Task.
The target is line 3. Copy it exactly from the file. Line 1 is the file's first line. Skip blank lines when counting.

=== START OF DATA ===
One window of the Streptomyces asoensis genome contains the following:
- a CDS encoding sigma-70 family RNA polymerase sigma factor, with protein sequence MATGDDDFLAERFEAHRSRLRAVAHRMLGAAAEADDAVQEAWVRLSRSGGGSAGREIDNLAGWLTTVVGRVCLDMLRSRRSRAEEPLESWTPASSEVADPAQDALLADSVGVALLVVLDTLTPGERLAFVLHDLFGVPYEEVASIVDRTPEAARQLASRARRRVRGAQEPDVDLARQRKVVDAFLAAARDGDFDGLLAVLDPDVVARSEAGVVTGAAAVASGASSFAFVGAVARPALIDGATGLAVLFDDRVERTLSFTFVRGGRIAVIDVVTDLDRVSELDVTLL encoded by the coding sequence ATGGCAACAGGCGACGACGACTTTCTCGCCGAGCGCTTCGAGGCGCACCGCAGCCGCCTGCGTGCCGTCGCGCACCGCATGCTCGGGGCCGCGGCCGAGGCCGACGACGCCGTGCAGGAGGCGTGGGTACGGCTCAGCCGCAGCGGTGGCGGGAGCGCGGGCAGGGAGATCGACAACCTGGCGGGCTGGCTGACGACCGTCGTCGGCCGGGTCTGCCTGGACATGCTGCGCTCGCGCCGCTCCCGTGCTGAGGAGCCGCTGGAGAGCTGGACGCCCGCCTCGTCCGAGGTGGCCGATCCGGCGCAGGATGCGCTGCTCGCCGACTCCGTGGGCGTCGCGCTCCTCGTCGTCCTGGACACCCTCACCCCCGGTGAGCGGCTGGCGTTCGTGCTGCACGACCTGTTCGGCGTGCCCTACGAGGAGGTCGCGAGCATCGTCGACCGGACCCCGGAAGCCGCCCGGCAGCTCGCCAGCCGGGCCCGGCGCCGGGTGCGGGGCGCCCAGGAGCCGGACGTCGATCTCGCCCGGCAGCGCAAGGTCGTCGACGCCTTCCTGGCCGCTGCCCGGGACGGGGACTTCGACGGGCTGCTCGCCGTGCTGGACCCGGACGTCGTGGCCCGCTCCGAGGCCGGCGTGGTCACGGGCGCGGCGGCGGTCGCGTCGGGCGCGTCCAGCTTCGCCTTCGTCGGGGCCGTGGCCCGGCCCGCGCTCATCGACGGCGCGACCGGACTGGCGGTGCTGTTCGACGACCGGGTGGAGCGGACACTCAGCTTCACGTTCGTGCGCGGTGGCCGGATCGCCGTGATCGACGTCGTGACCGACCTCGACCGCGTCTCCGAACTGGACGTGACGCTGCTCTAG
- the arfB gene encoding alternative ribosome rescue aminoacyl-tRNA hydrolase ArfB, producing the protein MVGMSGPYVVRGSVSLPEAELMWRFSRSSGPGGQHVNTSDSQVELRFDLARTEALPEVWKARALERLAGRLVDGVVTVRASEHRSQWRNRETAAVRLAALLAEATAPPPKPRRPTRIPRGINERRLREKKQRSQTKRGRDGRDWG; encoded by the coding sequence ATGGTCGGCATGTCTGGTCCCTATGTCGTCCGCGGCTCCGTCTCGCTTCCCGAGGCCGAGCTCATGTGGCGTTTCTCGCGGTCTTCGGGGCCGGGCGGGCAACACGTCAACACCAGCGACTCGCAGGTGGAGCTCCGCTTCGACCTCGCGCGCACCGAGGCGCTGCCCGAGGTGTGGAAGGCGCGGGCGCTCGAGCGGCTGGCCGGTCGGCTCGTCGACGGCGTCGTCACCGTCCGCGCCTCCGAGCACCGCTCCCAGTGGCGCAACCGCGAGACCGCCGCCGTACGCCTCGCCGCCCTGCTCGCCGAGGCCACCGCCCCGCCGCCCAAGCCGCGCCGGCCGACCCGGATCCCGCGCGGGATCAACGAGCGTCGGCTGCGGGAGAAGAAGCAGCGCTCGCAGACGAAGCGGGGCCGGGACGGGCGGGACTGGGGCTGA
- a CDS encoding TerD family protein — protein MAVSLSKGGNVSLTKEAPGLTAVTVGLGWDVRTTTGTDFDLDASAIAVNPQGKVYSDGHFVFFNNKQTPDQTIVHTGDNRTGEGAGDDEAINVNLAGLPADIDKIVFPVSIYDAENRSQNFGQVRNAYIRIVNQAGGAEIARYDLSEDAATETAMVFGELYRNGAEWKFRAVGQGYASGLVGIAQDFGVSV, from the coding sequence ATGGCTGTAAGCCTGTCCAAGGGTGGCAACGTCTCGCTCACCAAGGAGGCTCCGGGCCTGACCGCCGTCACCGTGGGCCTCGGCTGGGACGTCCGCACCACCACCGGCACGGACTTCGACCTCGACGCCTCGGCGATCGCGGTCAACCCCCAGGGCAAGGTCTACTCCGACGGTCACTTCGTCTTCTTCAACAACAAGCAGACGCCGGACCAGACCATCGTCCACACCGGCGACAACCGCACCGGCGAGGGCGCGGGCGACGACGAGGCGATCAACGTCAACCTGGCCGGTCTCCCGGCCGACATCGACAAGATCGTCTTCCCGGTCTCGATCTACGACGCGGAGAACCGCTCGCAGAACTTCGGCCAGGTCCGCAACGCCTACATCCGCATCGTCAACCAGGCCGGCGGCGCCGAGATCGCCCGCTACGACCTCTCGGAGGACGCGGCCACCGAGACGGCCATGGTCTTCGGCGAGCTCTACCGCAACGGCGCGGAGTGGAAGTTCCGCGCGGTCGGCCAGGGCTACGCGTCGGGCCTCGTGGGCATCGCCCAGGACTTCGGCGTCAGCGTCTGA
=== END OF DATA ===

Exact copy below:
- the arfB gene encoding alternative ribosome rescue aminoacyl-tRNA hydrolase ArfB, producing the protein MVGMSGPYVVRGSVSLPEAELMWRFSRSSGPGGQHVNTSDSQVELRFDLARTEALPEVWKARALERLAGRLVDGVVTVRASEHRSQWRNRETAAVRLAALLAEATAPPPKPRRPTRIPRGINERRLREKKQRSQTKRGRDGRDWG; encoded by the coding sequence ATGGTCGGCATGTCTGGTCCCTATGTCGTCCGCGGCTCCGTCTCGCTTCCCGAGGCCGAGCTCATGTGGCGTTTCTCGCGGTCTTCGGGGCCGGGCGGGCAACACGTCAACACCAGCGACTCGCAGGTGGAGCTCCGCTTCGACCTCGCGCGCACCGAGGCGCTGCCCGAGGTGTGGAAGGCGCGGGCGCTCGAGCGGCTGGCCGGTCGGCTCGTCGACGGCGTCGTCACCGTCCGCGCCTCCGAGCACCGCTCCCAGTGGCGCAACCGCGAGACCGCCGCCGTACGCCTCGCCGCCCTGCTCGCCGAGGCCACCGCCCCGCCGCCCAAGCCGCGCCGGCCGACCCGGATCCCGCGCGGGATCAACGAGCGTCGGCTGCGGGAGAAGAAGCAGCGCTCGCAGACGAAGCGGGGCCGGGACGGGCGGGACTGGGGCTGA